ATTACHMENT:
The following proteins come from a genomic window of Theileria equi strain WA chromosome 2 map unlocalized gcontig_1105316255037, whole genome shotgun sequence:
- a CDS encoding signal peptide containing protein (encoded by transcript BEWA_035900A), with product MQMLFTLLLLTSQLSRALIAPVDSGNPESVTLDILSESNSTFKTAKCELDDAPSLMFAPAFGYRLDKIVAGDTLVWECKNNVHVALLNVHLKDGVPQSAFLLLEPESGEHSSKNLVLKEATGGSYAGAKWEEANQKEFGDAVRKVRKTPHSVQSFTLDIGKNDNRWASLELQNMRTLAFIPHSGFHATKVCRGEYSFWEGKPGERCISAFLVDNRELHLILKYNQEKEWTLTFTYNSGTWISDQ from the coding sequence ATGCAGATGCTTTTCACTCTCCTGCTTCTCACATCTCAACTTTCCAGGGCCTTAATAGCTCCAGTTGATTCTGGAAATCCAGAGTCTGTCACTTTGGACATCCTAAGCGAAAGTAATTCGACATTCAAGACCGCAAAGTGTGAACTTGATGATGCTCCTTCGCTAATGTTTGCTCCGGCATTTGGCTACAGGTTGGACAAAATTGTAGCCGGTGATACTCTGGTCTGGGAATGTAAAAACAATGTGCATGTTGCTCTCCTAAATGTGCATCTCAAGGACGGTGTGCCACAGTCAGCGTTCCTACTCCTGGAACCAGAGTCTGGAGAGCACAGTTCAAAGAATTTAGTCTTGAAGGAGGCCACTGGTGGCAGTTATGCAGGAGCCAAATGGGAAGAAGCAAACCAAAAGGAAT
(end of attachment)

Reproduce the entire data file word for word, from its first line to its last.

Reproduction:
The following proteins come from a genomic window of Theileria equi strain WA chromosome 2 map unlocalized gcontig_1105316255037, whole genome shotgun sequence:
- a CDS encoding signal peptide containing protein (encoded by transcript BEWA_035900A), with product MQMLFTLLLLTSQLSRALIAPVDSGNPESVTLDILSESNSTFKTAKCELDDAPSLMFAPAFGYRLDKIVAGDTLVWECKNNVHVALLNVHLKDGVPQSAFLLLEPESGEHSSKNLVLKEATGGSYAGAKWEEANQKEFGDAVRKVRKTPHSVQSFTLDIGKNDNRWASLELQNMRTLAFIPHSGFHATKVCRGEYSFWEGKPGERCISAFLVDNRELHLILKYNQEKEWTLTFTYNSGTWISDQ from the coding sequence ATGCAGATGCTTTTCACTCTCCTGCTTCTCACATCTCAACTTTCCAGGGCCTTAATAGCTCCAGTTGATTCTGGAAATCCAGAGTCTGTCACTTTGGACATCCTAAGCGAAAGTAATTCGACATTCAAGACCGCAAAGTGTGAACTTGATGATGCTCCTTCGCTAATGTTTGCTCCGGCATTTGGCTACAGGTTGGACAAAATTGTAGCCGGTGATACTCTGGTCTGGGAATGTAAAAACAATGTGCATGTTGCTCTCCTAAATGTGCATCTCAAGGACGGTGTGCCACAGTCAGCGTTCCTACTCCTGGAACCAGAGTCTGGAGAGCACAGTTCAAAGAATTTAGTCTTGAAGGAGGCCACTGGTGGCAGTTATGCAGGAGCCAAATGGGAAGAAGCAAACCAAAAGGAAT